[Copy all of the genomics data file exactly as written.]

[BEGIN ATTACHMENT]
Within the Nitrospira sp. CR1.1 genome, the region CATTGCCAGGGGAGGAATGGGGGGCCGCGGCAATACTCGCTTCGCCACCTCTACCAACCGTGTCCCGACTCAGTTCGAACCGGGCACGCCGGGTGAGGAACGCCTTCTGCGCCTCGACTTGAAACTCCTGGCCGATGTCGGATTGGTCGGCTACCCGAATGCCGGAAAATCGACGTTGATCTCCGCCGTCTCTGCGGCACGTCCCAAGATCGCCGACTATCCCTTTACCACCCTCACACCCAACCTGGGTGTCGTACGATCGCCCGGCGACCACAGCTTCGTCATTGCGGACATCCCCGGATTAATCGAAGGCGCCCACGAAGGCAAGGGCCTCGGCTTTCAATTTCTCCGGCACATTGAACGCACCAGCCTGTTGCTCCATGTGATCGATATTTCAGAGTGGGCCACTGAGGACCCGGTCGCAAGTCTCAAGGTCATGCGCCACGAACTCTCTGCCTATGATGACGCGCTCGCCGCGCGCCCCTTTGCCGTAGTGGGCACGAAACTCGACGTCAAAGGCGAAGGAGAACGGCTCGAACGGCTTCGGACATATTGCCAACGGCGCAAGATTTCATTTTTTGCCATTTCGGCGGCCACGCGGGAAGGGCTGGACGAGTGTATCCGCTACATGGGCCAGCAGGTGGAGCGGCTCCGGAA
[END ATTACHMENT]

Within the Nitrospira sp. CR1.1 genome, the region CATTGCCAGGGGAGGAATGGGGGGCCGCGGCAATACTCGCTTCGCCACCTCTACCAACCGTGTCCCGACTCAGTTCGAACCGGGCACGCCGGGTGAGGAACGCCTTCTGCGCCTCGACTTGAAACTCCTGGCCGATGTCGGATTGGTCGGCTACCCGAATGCCGGAAAATCGACGTTGATCTCCGCCGTCTCTGCGGCACGTCCCAAGATCGCCGACTATCCCTTTACCACCCTCACACCCAACCTGGGTGTCGTACGATCGCCCGGCGACCACAGCTTCGTCATTGCGGACATCCCCGGATTAATCGAAGGCGCCCACGAAGGCAAGGGCCTCGGCTTTCAATTTCTCCGGCACATTGAACGCACCAGCCTGTTGCTCCATGTGATCGATATTTCAGAGTGGGCCACTGAGGACCCGGTCGCAAGTCTCAAGGTCATGCGCCACGAACTCTCTGCCTATGATGACGCGCTCGCCGCGCGCCCCTTTGCCGTAGTGGGCACGAAACTCGACGTCAAAGGCGAAGGAGAACGGCTCGAACGGCTTCGGACATATTGCCAACGGCGCAAGATTTCATTTTTTGCCATTTCGGCGGCCACGCGGGAAGGGCTGGACGAGTGTATCCGCTACATGGGCCAGCAGGTGGAGCGGCTCCGGAA